In 1968, artist Robert Smithson published an article entitled “Incidents of Mirror-Travel in the Yucatan” in the magazine Artforum. This article began with two citations, one by J. Eric S. Thompson from the book Maya Hieroglyphic Writing, and another by Claude Levi-Strauss from The Savage Mind, which reads as follows:

The characteristic feature of the savage mind is its timelessness; its object is to grasp the world as both a synchronic and a diachronic totality and the knowledge which it draws therefrom is like that afforded of a room by mirrors fixed on opposite walls, which reflect each other (as well as objects in the intervening space) although without being strictly parallel.

Given these indications and actions, this research focuses on a specular, enantiomorphic interaction which, similarly to Robert Smithson’s concepts, provides both synchronic and diachronic holistic knowledge of the unique and conflictive space that is the Gibraltar Strait. The idea is to act as Smithson did on his travels around the Yucatan peninsula. In other words, to put up mirrors facing each other in various spots of the Strait, which can reflect and therefore capture and incorporate actions from one place in the mirror opposite. This would test out the action of “displacing” meanings and create drifting links between the two shores.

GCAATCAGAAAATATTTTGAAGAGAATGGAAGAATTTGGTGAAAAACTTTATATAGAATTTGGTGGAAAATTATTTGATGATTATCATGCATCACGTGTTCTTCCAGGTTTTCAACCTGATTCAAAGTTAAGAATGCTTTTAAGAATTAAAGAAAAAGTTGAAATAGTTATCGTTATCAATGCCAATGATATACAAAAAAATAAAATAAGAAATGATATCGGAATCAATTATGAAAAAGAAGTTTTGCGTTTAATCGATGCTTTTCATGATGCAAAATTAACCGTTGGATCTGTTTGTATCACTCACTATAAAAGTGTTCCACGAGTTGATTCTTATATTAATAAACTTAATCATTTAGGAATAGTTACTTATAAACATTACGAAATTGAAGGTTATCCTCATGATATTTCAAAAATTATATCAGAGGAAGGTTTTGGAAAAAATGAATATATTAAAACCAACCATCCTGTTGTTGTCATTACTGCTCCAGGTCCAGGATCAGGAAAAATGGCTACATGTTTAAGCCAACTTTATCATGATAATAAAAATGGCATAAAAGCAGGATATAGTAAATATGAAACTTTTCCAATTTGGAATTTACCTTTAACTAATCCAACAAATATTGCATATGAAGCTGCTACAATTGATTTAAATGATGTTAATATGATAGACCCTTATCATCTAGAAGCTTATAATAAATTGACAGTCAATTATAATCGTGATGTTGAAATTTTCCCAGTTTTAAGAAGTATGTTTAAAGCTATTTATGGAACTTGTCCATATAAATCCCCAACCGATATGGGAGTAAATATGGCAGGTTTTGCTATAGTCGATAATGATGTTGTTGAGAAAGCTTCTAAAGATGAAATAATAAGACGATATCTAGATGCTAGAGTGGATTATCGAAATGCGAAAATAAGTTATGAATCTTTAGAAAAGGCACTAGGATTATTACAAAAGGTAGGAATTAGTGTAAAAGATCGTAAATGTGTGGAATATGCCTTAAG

The purpose of this speculative research is to uncover the circumstances, valences and bonds between the various parameters that define this territory. Concepts such as limit, edge, border, orient, geography, topography, enclosure, identity, property, exchange, hybridisation, topology, void, energy and memory are all unavoidable when it comes to matching up structures.